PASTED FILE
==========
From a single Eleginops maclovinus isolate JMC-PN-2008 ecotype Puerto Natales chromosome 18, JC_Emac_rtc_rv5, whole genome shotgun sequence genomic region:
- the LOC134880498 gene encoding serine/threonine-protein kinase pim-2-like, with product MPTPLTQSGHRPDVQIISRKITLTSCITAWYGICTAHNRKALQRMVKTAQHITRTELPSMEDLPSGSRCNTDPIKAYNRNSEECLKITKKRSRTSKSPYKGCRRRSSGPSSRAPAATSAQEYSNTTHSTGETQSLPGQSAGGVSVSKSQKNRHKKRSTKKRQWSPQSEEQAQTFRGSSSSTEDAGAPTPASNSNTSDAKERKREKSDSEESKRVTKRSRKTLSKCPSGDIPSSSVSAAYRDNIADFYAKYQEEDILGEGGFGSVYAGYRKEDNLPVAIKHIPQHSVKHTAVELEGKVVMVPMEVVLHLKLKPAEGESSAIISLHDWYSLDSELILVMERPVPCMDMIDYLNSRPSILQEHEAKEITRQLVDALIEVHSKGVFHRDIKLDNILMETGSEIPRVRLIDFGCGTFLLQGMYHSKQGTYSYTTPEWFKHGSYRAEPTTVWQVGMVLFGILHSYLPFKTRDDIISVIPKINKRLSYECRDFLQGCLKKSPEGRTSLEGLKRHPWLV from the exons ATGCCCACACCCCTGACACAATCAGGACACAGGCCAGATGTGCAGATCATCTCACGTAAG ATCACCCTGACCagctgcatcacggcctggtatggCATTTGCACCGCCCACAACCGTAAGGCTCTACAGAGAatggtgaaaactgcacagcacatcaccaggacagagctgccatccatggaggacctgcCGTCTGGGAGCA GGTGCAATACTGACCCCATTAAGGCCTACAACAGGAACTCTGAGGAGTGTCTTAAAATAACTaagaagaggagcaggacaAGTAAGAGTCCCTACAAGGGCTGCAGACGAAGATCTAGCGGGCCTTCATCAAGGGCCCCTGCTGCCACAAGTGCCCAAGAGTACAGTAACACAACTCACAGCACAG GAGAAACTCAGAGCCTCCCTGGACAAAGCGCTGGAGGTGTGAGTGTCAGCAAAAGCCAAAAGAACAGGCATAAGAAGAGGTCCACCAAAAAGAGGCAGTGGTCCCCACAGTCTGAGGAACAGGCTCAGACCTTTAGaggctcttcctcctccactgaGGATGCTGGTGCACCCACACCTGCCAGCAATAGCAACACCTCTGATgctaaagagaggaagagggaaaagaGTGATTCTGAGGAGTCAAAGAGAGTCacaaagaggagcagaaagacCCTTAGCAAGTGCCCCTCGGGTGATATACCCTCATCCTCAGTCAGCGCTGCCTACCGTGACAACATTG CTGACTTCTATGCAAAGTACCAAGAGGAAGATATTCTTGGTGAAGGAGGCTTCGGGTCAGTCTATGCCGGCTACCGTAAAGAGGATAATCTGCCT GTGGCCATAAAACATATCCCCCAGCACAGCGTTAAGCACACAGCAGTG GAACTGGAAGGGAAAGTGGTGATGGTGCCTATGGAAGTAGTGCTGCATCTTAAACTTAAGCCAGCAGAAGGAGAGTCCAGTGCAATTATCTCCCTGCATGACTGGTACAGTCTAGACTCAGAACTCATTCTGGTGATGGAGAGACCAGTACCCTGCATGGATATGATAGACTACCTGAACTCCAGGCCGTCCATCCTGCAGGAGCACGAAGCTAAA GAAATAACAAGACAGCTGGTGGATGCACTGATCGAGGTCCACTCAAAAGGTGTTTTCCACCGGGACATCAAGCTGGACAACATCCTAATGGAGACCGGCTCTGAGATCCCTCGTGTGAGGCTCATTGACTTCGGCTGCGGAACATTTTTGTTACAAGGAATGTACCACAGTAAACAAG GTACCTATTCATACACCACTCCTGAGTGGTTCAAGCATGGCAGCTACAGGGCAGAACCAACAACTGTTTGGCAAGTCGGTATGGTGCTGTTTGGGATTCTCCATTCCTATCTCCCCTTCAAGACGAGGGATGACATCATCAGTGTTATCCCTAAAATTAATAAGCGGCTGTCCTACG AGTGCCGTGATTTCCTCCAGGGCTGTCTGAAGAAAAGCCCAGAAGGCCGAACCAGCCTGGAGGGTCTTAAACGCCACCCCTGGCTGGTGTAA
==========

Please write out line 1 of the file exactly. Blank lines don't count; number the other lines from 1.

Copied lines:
From a single Eleginops maclovinus isolate JMC-PN-2008 ecotype Puerto Natales chromosome 18, JC_Emac_rtc_rv5, whole genome shotgun sequence genomic region: